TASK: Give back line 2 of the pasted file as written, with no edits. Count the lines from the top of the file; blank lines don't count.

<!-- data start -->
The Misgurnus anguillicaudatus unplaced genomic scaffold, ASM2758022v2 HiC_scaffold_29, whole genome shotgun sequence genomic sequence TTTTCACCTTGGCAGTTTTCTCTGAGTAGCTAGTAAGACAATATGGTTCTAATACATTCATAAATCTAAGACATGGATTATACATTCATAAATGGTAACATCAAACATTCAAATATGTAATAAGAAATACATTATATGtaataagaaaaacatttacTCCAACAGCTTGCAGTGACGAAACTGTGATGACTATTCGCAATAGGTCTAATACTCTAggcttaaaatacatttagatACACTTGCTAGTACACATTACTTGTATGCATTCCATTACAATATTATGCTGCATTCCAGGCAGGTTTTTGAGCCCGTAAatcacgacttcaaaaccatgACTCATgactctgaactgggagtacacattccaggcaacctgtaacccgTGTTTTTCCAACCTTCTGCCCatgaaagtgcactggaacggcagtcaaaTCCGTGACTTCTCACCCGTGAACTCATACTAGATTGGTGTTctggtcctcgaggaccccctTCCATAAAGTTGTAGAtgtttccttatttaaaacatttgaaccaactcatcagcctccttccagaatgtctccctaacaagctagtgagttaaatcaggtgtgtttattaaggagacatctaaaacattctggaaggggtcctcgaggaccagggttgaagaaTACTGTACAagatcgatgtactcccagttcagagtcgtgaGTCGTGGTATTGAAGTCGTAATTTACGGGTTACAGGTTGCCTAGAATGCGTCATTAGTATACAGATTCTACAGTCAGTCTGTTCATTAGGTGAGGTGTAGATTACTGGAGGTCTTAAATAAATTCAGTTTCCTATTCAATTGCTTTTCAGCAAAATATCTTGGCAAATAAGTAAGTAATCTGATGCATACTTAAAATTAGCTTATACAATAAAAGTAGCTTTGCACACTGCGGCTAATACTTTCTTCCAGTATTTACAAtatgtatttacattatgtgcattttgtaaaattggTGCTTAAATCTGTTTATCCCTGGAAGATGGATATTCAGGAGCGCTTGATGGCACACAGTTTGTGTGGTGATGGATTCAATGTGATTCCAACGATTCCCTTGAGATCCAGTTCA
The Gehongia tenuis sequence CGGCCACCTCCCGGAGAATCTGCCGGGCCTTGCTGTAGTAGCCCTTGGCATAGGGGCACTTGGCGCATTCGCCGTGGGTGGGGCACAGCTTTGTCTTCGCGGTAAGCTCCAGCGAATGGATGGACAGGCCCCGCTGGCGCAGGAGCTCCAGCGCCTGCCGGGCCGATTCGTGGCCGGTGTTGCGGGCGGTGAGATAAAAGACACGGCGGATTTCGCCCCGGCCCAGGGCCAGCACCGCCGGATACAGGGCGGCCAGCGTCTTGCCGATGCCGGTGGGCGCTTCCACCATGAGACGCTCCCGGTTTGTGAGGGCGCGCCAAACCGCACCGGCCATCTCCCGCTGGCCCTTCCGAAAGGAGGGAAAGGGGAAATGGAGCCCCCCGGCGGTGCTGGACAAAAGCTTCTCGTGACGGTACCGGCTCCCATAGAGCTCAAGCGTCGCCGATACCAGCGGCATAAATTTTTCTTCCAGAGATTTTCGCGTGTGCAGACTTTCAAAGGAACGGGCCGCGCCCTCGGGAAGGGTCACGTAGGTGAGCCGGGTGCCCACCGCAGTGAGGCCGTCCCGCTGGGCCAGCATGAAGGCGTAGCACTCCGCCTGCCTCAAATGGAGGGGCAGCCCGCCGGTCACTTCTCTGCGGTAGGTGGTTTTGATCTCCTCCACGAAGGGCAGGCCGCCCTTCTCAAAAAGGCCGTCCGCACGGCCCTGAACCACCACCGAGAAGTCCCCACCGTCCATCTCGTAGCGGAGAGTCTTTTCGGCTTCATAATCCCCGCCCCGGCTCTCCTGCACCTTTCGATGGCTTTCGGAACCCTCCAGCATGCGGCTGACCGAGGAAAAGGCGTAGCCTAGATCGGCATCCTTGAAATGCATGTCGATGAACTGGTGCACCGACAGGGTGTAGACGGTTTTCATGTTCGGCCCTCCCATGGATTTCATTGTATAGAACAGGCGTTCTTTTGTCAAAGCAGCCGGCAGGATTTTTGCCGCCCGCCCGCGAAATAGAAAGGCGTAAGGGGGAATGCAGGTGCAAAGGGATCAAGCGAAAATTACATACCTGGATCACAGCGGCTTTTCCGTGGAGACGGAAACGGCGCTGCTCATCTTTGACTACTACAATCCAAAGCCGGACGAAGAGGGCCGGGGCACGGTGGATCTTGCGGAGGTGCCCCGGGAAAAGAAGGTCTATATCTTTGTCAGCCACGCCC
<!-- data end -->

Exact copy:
The Gehongia tenuis sequence CGGCCACCTCCCGGAGAATCTGCCGGGCCTTGCTGTAGTAGCCCTTGGCATAGGGGCACTTGGCGCATTCGCCGTGGGTGGGGCACAGCTTTGTCTTCGCGGTAAGCTCCAGCGAATGGATGGACAGGCCCCGCTGGCGCAGGAGCTCCAGCGCCTGCCGGGCCGATTCGTGGCCGGTGTTGCGGGCGGTGAGATAAAAGACACGGCGGATTTCGCCCCGGCCCAGGGCCAGCACCGCCGGATACAGGGCGGCCAGCGTCTTGCCGATGCCGGTGGGCGCTTCCACCATGAGACGCTCCCGGTTTGTGAGGGCGCGCCAAACCGCACCGGCCATCTCCCGCTGGCCCTTCCGAAAGGAGGGAAAGGGGAAATGGAGCCCCCCGGCGGTGCTGGACAAAAGCTTCTCGTGACGGTACCGGCTCCCATAGAGCTCAAGCGTCGCCGATACCAGCGGCATAAATTTTTCTTCCAGAGATTTTCGCGTGTGCAGACTTTCAAAGGAACGGGCCGCGCCCTCGGGAAGGGTCACGTAGGTGAGCCGGGTGCCCACCGCAGTGAGGCCGTCCCGCTGGGCCAGCATGAAGGCGTAGCACTCCGCCTGCCTCAAATGGAGGGGCAGCCCGCCGGTCACTTCTCTGCGGTAGGTGGTTTTGATCTCCTCCACGAAGGGCAGGCCGCCCTTCTCAAAAAGGCCGTCCGCACGGCCCTGAACCACCACCGAGAAGTCCCCACCGTCCATCTCGTAGCGGAGAGTCTTTTCGGCTTCATAATCCCCGCCCCGGCTCTCCTGCACCTTTCGATGGCTTTCGGAACCCTCCAGCATGCGGCTGACCGAGGAAAAGGCGTAGCCTAGATCGGCATCCTTGAAATGCATGTCGATGAACTGGTGCACCGACAGGGTGTAGACGGTTTTCATGTTCGGCCCTCCCATGGATTTCATTGTATAGAACAGGCGTTCTTTTGTCAAAGCAGCCGGCAGGATTTTTGCCGCCCGCCCGCGAAATAGAAAGGCGTAAGGGGGAATGCAGGTGCAAAGGGATCAAGCGAAAATTACATACCTGGATCACAGCGGCTTTTCCGTGGAGACGGAAACGGCGCTGCTCATCTTTGACTACTACAATCCAAAGCCGGACGAAGAGGGCCGGGGCACGGTGGATCTTGCGGAGGTGCCCCGGGAAAAGAAGGTCTATATCTTTGTCAGCCACGCCC